support Turisas + Finntroll + Alestorm
author EW date 11/10/11 venue Kentish Town Forum, London, UK

The sister tour package of Paganfest, Heidenfest promised more of the same from the multinational touring agency Rock the Nation - a mixture of big name bands and developing ones in a professional set-up and, as always, an early start on a weekday. Great if you're a student or unemployed, but for the rest of us a struggle to make the early acts. For this reason, apologies to Skalmold (who I heard put on a very good, fun show) and to Trollfest (of whom I gathered the opposite reaction) and after finally arriving it was with great disappointment to learn Arkona were no longer able to play, leaving Alestorm the middle of a 5-band bill…


Some readers here may well be aware of my less than favourable opinion of pirate-themed bands such as Alestorm and Swashbuckle (see last year's Heidenfest review for further info): the word 'gimmick' seems relevant, the phrase 'weekend warrior' comes to mind when describing their largely-teenage fanbase (note my review of Twilight of the Gods at Heidenfest 2010). No, I have not changed my stance on these matters but what I will say here is this: Alestorm sure know how to get the fans going in a live performance.

At the comparatively spacious Kentish Town Forum, the tiered viewing structure was heaving to the back for the Scottish reprobates and their fictional (one assumes…) tales of pirate and sea-going life: more Pirates of the Caribbean than Moby Dick, a considerable number in attendance had come dressed as if extras from the über--popular Disney film series. As no doubt the only metal band in existence to utilise both a keyboard and a keytar, their sound is, for the uninitiated, as cheesy and synthy as could reasonably be expected, and full of the kind of jolly rhythms the seemingly forgotten Korpiklaani used to thrive in. Frontman, and wielder of the aforementioned keytar, Christopher Bowes, has always had the kind of vocal qualities to match the lyrical depth of his band but he can undeniably work the audience into a frenzy of flailing swords and bobbing heads, with the result being a show comfortably entertaining enough to hold the interest for 45 mins. Closed by the bouncy "Keelhauled", I am still no convert but have at least begun to see some of what has had all the teenagers of the land releasing their inner pirate for some years now.



Why has hating on Finntroll become the new favourite activity of the underground in recent times? To that question I can offer few answers based on latest album "Nifelvind" and previous live experiences (of which there have now been a number), but relegated to top-support for the only time on this tour the quirky Finns put in the kind of less-than-stellar performance which looks even worse when compared against the result of the preceding band and adds fuel to the fire of the non-believers. Between the muddy and unclear sound, muted crowd reaction and choice of covers, the evening did not work out for the folk maestros. As the only member to offer any movement and charisma beyond mere headbanging, vocalist Vreth had a lot to cover and could do with some help from his comrades in future, but the energy seemed to be lacking in his delivery, seemingly bringing down the whole feeling through the performance. Where once it had been hard to evade the darkened camaraderie that Finntroll's songs exude in the live setting, they instead now represent a bunch in need of a break and a fresh new album to hit us with.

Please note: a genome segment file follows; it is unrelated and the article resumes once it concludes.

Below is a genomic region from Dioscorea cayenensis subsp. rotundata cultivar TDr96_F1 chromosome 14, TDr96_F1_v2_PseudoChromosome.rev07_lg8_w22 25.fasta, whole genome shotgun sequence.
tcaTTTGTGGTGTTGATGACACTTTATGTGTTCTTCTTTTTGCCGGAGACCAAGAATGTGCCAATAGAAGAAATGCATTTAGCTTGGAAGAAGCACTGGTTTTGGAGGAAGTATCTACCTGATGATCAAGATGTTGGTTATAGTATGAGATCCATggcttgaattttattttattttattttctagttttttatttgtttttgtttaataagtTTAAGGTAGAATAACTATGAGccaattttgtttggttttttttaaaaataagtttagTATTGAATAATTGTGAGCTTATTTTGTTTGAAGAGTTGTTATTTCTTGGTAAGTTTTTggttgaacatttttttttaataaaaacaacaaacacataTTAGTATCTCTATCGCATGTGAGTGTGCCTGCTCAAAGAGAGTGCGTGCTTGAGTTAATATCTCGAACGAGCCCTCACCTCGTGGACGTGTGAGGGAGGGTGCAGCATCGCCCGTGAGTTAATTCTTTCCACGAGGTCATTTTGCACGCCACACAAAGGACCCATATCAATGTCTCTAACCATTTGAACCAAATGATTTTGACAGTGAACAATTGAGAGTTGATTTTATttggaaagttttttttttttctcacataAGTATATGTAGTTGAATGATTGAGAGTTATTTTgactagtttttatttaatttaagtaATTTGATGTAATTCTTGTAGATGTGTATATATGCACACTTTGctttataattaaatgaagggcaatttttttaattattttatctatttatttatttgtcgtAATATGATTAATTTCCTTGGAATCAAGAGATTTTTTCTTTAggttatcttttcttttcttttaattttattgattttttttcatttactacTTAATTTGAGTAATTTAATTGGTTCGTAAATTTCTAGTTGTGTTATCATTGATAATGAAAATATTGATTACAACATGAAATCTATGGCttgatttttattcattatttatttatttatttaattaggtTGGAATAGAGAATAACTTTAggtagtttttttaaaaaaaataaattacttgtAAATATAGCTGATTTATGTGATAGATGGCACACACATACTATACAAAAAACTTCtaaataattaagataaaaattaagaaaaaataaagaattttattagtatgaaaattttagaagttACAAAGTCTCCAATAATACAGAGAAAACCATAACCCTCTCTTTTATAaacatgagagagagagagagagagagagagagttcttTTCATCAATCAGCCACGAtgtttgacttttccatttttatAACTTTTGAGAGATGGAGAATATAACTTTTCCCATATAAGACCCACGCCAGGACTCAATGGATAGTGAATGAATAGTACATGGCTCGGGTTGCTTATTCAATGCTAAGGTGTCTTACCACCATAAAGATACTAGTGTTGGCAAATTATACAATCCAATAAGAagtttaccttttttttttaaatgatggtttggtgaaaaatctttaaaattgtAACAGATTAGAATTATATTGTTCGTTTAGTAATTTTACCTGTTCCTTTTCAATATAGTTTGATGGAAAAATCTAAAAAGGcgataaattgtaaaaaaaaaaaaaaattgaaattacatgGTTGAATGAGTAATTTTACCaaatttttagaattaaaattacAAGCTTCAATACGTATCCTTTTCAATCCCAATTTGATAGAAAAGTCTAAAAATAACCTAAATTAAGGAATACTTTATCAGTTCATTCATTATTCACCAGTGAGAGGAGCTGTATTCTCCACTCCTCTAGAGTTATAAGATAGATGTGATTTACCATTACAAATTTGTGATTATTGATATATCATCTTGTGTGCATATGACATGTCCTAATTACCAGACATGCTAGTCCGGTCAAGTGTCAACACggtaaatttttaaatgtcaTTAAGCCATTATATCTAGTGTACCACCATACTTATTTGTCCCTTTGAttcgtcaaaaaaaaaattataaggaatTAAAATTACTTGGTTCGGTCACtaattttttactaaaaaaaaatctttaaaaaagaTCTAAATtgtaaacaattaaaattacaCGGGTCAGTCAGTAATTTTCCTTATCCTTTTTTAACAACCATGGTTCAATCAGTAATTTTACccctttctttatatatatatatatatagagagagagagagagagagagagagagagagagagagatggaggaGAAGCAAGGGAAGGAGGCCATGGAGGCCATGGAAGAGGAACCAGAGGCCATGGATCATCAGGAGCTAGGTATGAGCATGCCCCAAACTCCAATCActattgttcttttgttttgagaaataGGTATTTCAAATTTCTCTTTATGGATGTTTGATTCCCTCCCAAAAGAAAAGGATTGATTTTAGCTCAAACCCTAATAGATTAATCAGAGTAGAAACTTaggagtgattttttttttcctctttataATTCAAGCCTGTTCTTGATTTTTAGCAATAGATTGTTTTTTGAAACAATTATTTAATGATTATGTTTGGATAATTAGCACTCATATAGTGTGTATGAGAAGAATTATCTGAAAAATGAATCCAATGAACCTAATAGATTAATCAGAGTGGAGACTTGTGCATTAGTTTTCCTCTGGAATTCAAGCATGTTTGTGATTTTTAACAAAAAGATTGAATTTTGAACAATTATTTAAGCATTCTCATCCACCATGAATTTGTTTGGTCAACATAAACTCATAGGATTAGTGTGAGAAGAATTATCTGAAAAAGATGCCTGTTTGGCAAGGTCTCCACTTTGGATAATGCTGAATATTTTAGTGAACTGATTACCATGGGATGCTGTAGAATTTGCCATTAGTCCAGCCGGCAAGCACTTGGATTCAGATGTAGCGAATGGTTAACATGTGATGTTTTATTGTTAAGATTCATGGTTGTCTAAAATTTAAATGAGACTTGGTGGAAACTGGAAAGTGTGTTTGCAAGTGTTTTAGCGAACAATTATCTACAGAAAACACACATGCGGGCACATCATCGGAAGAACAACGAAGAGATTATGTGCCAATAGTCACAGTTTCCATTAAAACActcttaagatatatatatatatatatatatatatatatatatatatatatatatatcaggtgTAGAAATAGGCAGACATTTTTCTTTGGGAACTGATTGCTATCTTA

Following odd and unrecognisable covers of "Insects" from Oingo Boingo and a difficult rendition of Metallica's "The God That Failed" notwithstanding, the usual treats of "Trollhammeren", "Solsagan" and "Nattfödd" remained the highlights from a band usually capable of giving a lot more to be cheerful about.



Turisas are a band who have never failed to disappoint, from this writer's early days of seeing them on their first UK show to a half-full Underworld in early 2005, to support slots for comedy act Lordi and at festivals in varying countries, but with a third album that has so far failed to grab me, was this the time the lustre of the rampaging Finns finally began to wear off?

The heavily-symphonic sound of "Stand Up and Fight" is not instantly recognisable as concert-friendly, especially in comparison to many of the more jovial and light-hearted tracks from "Battle Metal" and "The Varangian Way" but then Turisas have never been a band to give in without a fight. "The Great Escape", "Stand Up and Fight", and "Hunting Pirates" all mixed the onstage energy with the symphonic backing track to provide the visual spectacle missed during Finntroll, while "Battle Metal", "One More", "To Holmgard and Beyond" bring the metal and singsongs for the (relatively) more experienced in the crowd. "Rasputin" is more or less a Turisas classic by now while "End of an Empire" tried to hone a set-closing, triumphant feel that suggests it was birthed for that very purpose.

This may all look good on paper but that very special quality that made Turisas one of THE bands to watch 5 years ago feels absent - likely through a combination of less dynamic songs, new members and a sense of been there/done that. The warpaint is still strong and that wholly instantly recognisable je ne sais quo both lingers musically and visually, but it would seem the Finns have sailed into waters more choppy than the serene perfection they previously inhabited.


All photos taken by Nikki Ryan. Full set available on her flickr page.

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